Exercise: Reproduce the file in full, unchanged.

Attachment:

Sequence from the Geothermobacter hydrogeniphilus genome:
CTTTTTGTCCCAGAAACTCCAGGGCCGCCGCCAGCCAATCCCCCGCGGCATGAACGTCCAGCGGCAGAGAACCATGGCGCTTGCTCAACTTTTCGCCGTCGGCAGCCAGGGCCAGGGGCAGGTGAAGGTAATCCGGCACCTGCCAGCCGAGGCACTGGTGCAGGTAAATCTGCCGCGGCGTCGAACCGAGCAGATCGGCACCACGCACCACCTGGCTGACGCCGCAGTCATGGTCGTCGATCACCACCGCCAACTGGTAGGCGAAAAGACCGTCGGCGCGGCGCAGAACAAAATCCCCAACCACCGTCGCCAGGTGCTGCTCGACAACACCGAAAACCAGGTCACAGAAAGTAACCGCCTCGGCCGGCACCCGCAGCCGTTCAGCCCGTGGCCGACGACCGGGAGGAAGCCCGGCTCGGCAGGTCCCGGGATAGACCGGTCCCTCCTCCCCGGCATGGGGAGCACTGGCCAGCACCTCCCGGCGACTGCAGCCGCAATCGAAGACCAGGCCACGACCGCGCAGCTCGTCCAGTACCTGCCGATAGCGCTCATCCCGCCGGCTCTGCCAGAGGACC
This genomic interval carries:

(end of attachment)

Sequence from the Geothermobacter hydrogeniphilus genome:
CTTTTTGTCCCAGAAACTCCAGGGCCGCCGCCAGCCAATCCCCCGCGGCATGAACGTCCAGCGGCAGAGAACCATGGCGCTTGCTCAACTTTTCGCCGTCGGCAGCCAGGGCCAGGGGCAGGTGAAGGTAATCCGGCACCTGCCAGCCGAGGCACTGGTGCAGGTAAATCTGCCGCGGCGTCGAACCGAGCAGATCGGCACCACGCACCACCTGGCTGACGCCGCAGTCATGGTCGTCGATCACCACCGCCAACTGGTAGGCGAAAAGACCGTCGGCGCGGCGCAGAACAAAATCCCCAACCACCGTCGCCAGGTGCTGCTCGACAACACCGAAAACCAGGTCACAGAAAGTAACCGCCTCGGCCGGCACCCGCAGCCGTTCAGCCCGTGGCCGACGACCGGGAGGAAGCCCGGCTCGGCAGGTCCCGGGATAGACCGGTCCCTCCTCCCCGGCATGGGGAGCACTGGCCAGCACCTCCCGGCGACTGCAGCCGCAATCGAAGACCAGGCCACGACCGCGCAGCTCGTCCAGTACCTGCCGATAGCGCTCATCCCGCCGGCTCTGCCAGAGGACC
This genomic interval carries: